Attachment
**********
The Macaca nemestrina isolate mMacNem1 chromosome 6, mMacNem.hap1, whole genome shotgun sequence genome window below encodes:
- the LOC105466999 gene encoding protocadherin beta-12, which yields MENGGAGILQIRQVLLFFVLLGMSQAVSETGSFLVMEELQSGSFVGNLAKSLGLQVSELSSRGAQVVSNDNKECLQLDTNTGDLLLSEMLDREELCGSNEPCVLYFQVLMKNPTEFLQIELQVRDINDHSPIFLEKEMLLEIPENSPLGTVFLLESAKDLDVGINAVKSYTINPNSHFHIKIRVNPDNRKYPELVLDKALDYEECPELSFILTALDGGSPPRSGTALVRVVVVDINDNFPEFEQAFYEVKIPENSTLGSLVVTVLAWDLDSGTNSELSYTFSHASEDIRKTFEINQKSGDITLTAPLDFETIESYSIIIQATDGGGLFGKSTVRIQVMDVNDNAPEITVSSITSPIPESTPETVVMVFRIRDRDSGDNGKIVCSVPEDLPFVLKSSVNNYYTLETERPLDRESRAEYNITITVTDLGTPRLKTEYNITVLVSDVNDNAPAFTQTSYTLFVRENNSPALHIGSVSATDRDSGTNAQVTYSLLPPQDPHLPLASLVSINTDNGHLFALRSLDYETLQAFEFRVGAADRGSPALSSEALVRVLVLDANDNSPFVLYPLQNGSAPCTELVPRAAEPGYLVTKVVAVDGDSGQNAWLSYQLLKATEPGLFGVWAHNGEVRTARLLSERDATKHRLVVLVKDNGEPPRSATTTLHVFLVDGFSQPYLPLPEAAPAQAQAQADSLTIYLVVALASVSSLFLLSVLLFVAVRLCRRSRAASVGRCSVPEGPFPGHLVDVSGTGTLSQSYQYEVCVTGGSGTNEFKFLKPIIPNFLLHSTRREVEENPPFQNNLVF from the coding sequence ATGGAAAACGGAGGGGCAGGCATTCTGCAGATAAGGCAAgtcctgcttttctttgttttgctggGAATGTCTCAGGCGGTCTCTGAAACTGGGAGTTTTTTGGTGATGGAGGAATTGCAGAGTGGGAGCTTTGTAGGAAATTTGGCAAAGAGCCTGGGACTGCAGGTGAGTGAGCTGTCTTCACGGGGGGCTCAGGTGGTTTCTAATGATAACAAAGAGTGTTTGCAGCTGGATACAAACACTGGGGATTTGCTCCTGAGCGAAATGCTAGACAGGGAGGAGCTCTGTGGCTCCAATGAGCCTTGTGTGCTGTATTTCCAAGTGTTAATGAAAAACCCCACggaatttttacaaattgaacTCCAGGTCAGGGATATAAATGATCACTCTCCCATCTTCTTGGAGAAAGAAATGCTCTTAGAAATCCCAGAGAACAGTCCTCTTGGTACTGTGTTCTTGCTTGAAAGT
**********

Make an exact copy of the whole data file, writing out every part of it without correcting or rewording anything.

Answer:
The Macaca nemestrina isolate mMacNem1 chromosome 6, mMacNem.hap1, whole genome shotgun sequence genome window below encodes:
- the LOC105466999 gene encoding protocadherin beta-12, which yields MENGGAGILQIRQVLLFFVLLGMSQAVSETGSFLVMEELQSGSFVGNLAKSLGLQVSELSSRGAQVVSNDNKECLQLDTNTGDLLLSEMLDREELCGSNEPCVLYFQVLMKNPTEFLQIELQVRDINDHSPIFLEKEMLLEIPENSPLGTVFLLESAKDLDVGINAVKSYTINPNSHFHIKIRVNPDNRKYPELVLDKALDYEECPELSFILTALDGGSPPRSGTALVRVVVVDINDNFPEFEQAFYEVKIPENSTLGSLVVTVLAWDLDSGTNSELSYTFSHASEDIRKTFEINQKSGDITLTAPLDFETIESYSIIIQATDGGGLFGKSTVRIQVMDVNDNAPEITVSSITSPIPESTPETVVMVFRIRDRDSGDNGKIVCSVPEDLPFVLKSSVNNYYTLETERPLDRESRAEYNITITVTDLGTPRLKTEYNITVLVSDVNDNAPAFTQTSYTLFVRENNSPALHIGSVSATDRDSGTNAQVTYSLLPPQDPHLPLASLVSINTDNGHLFALRSLDYETLQAFEFRVGAADRGSPALSSEALVRVLVLDANDNSPFVLYPLQNGSAPCTELVPRAAEPGYLVTKVVAVDGDSGQNAWLSYQLLKATEPGLFGVWAHNGEVRTARLLSERDATKHRLVVLVKDNGEPPRSATTTLHVFLVDGFSQPYLPLPEAAPAQAQAQADSLTIYLVVALASVSSLFLLSVLLFVAVRLCRRSRAASVGRCSVPEGPFPGHLVDVSGTGTLSQSYQYEVCVTGGSGTNEFKFLKPIIPNFLLHSTRREVEENPPFQNNLVF from the coding sequence ATGGAAAACGGAGGGGCAGGCATTCTGCAGATAAGGCAAgtcctgcttttctttgttttgctggGAATGTCTCAGGCGGTCTCTGAAACTGGGAGTTTTTTGGTGATGGAGGAATTGCAGAGTGGGAGCTTTGTAGGAAATTTGGCAAAGAGCCTGGGACTGCAGGTGAGTGAGCTGTCTTCACGGGGGGCTCAGGTGGTTTCTAATGATAACAAAGAGTGTTTGCAGCTGGATACAAACACTGGGGATTTGCTCCTGAGCGAAATGCTAGACAGGGAGGAGCTCTGTGGCTCCAATGAGCCTTGTGTGCTGTATTTCCAAGTGTTAATGAAAAACCCCACggaatttttacaaattgaacTCCAGGTCAGGGATATAAATGATCACTCTCCCATCTTCTTGGAGAAAGAAATGCTCTTAGAAATCCCAGAGAACAGTCCTCTTGGTACTGTGTTCTTGCTTGAAAGT